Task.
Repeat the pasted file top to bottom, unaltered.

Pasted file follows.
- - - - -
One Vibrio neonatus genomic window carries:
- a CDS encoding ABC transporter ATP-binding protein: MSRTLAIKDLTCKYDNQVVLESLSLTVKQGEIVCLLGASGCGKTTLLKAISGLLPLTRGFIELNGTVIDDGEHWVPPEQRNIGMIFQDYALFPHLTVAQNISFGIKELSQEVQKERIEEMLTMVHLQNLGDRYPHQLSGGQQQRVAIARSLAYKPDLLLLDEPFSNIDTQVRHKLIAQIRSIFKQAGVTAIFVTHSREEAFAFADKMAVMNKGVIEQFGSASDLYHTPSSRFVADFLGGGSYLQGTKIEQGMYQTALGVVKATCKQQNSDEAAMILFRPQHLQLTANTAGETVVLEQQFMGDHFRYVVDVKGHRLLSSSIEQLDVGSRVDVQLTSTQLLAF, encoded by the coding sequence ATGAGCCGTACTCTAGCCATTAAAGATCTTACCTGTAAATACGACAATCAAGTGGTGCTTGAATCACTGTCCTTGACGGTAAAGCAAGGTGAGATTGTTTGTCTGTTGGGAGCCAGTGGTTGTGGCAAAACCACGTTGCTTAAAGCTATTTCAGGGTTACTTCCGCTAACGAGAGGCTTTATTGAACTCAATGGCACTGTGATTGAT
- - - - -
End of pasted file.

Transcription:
One Vibrio neonatus genomic window carries:
- a CDS encoding ABC transporter ATP-binding protein: MSRTLAIKDLTCKYDNQVVLESLSLTVKQGEIVCLLGASGCGKTTLLKAISGLLPLTRGFIELNGTVIDDGEHWVPPEQRNIGMIFQDYALFPHLTVAQNISFGIKELSQEVQKERIEEMLTMVHLQNLGDRYPHQLSGGQQQRVAIARSLAYKPDLLLLDEPFSNIDTQVRHKLIAQIRSIFKQAGVTAIFVTHSREEAFAFADKMAVMNKGVIEQFGSASDLYHTPSSRFVADFLGGGSYLQGTKIEQGMYQTALGVVKATCKQQNSDEAAMILFRPQHLQLTANTAGETVVLEQQFMGDHFRYVVDVKGHRLLSSSIEQLDVGSRVDVQLTSTQLLAF, encoded by the coding sequence ATGAGCCGTACTCTAGCCATTAAAGATCTTACCTGTAAATACGACAATCAAGTGGTGCTTGAATCACTGTCCTTGACGGTAAAGCAAGGTGAGATTGTTTGTCTGTTGGGAGCCAGTGGTTGTGGCAAAACCACGTTGCTTAAAGCTATTTCAGGGTTACTTCCGCTAACGAGAGGCTTTATTGAACTCAATGGCACTGTGATTGAT